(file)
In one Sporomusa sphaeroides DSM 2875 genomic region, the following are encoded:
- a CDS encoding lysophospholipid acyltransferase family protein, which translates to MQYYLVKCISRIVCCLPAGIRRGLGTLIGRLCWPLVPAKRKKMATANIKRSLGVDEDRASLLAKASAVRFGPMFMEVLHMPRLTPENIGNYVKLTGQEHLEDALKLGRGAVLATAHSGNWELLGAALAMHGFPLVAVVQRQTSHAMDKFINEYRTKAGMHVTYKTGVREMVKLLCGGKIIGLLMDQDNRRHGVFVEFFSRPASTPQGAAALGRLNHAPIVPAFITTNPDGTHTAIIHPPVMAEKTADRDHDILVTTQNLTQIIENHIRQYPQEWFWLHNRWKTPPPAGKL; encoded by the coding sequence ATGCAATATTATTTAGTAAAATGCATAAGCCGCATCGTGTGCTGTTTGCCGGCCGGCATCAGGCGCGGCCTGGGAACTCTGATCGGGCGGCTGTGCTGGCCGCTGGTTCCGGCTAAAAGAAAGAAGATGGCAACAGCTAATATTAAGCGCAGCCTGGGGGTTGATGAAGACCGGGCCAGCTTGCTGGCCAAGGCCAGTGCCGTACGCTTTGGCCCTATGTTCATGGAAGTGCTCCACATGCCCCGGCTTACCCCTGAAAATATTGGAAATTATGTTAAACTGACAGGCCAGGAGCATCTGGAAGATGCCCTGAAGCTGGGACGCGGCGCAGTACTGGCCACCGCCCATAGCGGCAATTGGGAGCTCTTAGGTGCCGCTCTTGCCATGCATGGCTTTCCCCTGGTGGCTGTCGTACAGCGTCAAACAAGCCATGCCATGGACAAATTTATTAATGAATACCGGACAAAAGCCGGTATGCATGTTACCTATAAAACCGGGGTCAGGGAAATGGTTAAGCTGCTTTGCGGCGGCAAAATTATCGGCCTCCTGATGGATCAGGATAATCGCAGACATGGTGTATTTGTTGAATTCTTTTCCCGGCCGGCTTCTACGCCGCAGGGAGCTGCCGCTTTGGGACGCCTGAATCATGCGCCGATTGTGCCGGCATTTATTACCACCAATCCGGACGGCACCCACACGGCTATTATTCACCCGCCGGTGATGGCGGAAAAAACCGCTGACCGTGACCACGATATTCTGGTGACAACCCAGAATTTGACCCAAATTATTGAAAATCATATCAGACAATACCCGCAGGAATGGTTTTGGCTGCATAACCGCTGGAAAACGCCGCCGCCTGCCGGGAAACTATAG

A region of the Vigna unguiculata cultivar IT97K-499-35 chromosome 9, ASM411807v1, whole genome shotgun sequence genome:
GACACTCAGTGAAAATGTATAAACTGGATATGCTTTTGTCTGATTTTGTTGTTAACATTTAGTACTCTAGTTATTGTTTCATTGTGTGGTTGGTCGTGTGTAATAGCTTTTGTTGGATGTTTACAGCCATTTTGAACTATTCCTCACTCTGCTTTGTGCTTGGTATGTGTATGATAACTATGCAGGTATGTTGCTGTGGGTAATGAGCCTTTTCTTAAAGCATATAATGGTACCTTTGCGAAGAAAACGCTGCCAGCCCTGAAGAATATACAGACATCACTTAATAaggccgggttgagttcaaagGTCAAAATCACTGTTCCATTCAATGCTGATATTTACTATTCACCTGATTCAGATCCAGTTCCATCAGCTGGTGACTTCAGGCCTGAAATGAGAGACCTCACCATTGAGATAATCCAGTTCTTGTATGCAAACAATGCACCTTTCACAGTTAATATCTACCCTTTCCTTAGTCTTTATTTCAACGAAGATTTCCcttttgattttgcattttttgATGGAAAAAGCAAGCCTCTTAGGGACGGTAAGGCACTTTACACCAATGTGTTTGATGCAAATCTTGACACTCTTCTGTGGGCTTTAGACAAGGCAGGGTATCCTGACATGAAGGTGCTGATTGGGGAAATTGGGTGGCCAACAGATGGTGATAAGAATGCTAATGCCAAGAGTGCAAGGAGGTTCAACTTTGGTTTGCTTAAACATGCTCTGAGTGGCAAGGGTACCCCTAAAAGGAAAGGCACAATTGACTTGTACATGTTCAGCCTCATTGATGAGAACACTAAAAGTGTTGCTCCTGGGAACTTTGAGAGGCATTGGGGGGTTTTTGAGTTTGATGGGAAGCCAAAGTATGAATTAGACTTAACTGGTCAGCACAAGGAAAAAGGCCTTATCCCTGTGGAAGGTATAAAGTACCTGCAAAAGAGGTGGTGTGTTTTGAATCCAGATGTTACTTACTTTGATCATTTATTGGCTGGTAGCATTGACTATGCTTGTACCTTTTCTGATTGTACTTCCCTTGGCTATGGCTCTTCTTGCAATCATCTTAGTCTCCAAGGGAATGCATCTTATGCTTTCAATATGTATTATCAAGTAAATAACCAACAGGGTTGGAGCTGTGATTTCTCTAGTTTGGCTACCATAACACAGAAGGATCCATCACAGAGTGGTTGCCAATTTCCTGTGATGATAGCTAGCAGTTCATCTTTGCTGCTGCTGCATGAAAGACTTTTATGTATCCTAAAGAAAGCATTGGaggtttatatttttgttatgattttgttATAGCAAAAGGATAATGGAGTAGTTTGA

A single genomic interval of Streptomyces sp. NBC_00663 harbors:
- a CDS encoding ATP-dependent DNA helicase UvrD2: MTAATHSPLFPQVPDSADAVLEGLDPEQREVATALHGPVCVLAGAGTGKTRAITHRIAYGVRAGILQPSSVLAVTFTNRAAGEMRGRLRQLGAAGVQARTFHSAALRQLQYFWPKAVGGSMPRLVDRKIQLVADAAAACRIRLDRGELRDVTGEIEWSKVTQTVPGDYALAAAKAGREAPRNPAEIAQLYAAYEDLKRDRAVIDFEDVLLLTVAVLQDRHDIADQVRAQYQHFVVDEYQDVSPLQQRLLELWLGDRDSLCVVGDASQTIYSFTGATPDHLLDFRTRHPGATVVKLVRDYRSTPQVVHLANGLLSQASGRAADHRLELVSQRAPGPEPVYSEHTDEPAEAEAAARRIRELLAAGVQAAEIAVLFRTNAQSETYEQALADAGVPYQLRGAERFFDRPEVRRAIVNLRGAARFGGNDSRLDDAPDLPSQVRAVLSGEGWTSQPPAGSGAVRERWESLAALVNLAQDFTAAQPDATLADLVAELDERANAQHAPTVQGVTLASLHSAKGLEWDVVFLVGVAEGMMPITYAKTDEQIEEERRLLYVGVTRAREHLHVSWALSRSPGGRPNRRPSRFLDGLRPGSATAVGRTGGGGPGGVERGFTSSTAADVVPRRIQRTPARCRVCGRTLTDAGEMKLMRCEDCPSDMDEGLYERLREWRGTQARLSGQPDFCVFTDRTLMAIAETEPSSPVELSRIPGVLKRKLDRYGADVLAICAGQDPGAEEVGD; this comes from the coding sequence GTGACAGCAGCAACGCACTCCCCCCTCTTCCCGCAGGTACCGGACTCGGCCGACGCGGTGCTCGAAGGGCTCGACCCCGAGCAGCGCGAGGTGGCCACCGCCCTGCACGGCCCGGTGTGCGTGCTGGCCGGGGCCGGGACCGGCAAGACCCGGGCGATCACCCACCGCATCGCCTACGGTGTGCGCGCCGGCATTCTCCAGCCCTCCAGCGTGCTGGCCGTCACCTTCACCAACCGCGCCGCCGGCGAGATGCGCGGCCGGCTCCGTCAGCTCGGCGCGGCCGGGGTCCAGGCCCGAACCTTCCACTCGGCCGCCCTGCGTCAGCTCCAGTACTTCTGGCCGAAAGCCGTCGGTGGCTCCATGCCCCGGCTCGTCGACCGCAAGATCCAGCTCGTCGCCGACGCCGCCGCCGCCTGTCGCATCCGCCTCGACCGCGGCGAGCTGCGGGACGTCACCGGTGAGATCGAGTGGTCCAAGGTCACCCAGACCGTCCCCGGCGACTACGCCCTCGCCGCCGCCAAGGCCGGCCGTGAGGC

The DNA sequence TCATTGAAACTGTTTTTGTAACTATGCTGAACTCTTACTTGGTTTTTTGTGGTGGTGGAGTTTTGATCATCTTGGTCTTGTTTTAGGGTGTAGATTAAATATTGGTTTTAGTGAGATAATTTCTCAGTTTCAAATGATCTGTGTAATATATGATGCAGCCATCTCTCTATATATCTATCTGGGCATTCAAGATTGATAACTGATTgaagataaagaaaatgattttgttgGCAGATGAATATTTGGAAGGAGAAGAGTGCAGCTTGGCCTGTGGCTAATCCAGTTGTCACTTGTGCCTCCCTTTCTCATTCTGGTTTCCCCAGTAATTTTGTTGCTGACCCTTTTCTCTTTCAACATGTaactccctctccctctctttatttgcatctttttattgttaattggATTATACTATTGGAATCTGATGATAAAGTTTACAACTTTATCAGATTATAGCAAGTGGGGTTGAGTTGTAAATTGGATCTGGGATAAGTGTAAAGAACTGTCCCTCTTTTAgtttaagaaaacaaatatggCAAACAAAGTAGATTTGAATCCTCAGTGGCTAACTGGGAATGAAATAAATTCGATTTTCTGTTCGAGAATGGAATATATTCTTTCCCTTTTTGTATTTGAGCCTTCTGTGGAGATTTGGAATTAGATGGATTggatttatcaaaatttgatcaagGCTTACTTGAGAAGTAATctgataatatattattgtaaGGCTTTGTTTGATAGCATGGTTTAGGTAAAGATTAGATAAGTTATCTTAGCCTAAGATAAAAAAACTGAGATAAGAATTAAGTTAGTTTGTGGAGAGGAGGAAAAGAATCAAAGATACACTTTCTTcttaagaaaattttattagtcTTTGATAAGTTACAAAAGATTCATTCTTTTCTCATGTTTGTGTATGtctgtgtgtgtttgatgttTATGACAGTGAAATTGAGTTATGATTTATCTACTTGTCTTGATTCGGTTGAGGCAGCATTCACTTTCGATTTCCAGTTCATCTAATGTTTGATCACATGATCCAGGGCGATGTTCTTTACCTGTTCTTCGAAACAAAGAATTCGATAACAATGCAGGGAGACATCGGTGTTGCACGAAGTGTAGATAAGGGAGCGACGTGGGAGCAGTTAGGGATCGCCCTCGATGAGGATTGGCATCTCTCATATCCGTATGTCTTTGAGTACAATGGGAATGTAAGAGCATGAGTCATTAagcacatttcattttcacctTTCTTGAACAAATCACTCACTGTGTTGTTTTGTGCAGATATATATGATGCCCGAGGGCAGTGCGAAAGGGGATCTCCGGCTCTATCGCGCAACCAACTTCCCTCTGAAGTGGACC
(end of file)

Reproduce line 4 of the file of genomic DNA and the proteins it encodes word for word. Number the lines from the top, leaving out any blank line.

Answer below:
GACACTCAGTGAAAATGTATAAACTGGATATGCTTTTGTCTGATTTTGTTGTTAACATTTAGTACTCTAGTTATTGTTTCATTGTGTGGTTGGTCGTGTGTAATAGCTTTTGTTGGATGTTTACAGCCATTTTGAACTATTCCTCACTCTGCTTTGTGCTTGGTATGTGTATGATAACTATGCAGGTATGTTGCTGTGGGTAATGAGCCTTTTCTTAAAGCATATAATGGTACCTTTGCGAAGAAAACGCTGCCAGCCCTGAAGAATATACAGACATCACTTAATAaggccgggttgagttcaaagGTCAAAATCACTGTTCCATTCAATGCTGATATTTACTATTCACCTGATTCAGATCCAGTTCCATCAGCTGGTGACTTCAGGCCTGAAATGAGAGACCTCACCATTGAGATAATCCAGTTCTTGTATGCAAACAATGCACCTTTCACAGTTAATATCTACCCTTTCCTTAGTCTTTATTTCAACGAAGATTTCCcttttgattttgcattttttgATGGAAAAAGCAAGCCTCTTAGGGACGGTAAGGCACTTTACACCAATGTGTTTGATGCAAATCTTGACACTCTTCTGTGGGCTTTAGACAAGGCAGGGTATCCTGACATGAAGGTGCTGATTGGGGAAATTGGGTGGCCAACAGATGGTGATAAGAATGCTAATGCCAAGAGTGCAAGGAGGTTCAACTTTGGTTTGCTTAAACATGCTCTGAGTGGCAAGGGTACCCCTAAAAGGAAAGGCACAATTGACTTGTACATGTTCAGCCTCATTGATGAGAACACTAAAAGTGTTGCTCCTGGGAACTTTGAGAGGCATTGGGGGGTTTTTGAGTTTGATGGGAAGCCAAAGTATGAATTAGACTTAACTGGTCAGCACAAGGAAAAAGGCCTTATCCCTGTGGAAGGTATAAAGTACCTGCAAAAGAGGTGGTGTGTTTTGAATCCAGATGTTACTTACTTTGATCATTTATTGGCTGGTAGCATTGACTATGCTTGTACCTTTTCTGATTGTACTTCCCTTGGCTATGGCTCTTCTTGCAATCATCTTAGTCTCCAAGGGAATGCATCTTATGCTTTCAATATGTATTATCAAGTAAATAACCAACAGGGTTGGAGCTGTGATTTCTCTAGTTTGGCTACCATAACACAGAAGGATCCATCACAGAGTGGTTGCCAATTTCCTGTGATGATAGCTAGCAGTTCATCTTTGCTGCTGCTGCATGAAAGACTTTTATGTATCCTAAAGAAAGCATTGGaggtttatatttttgttatgattttgttATAGCAAAAGGATAATGGAGTAGTTTGA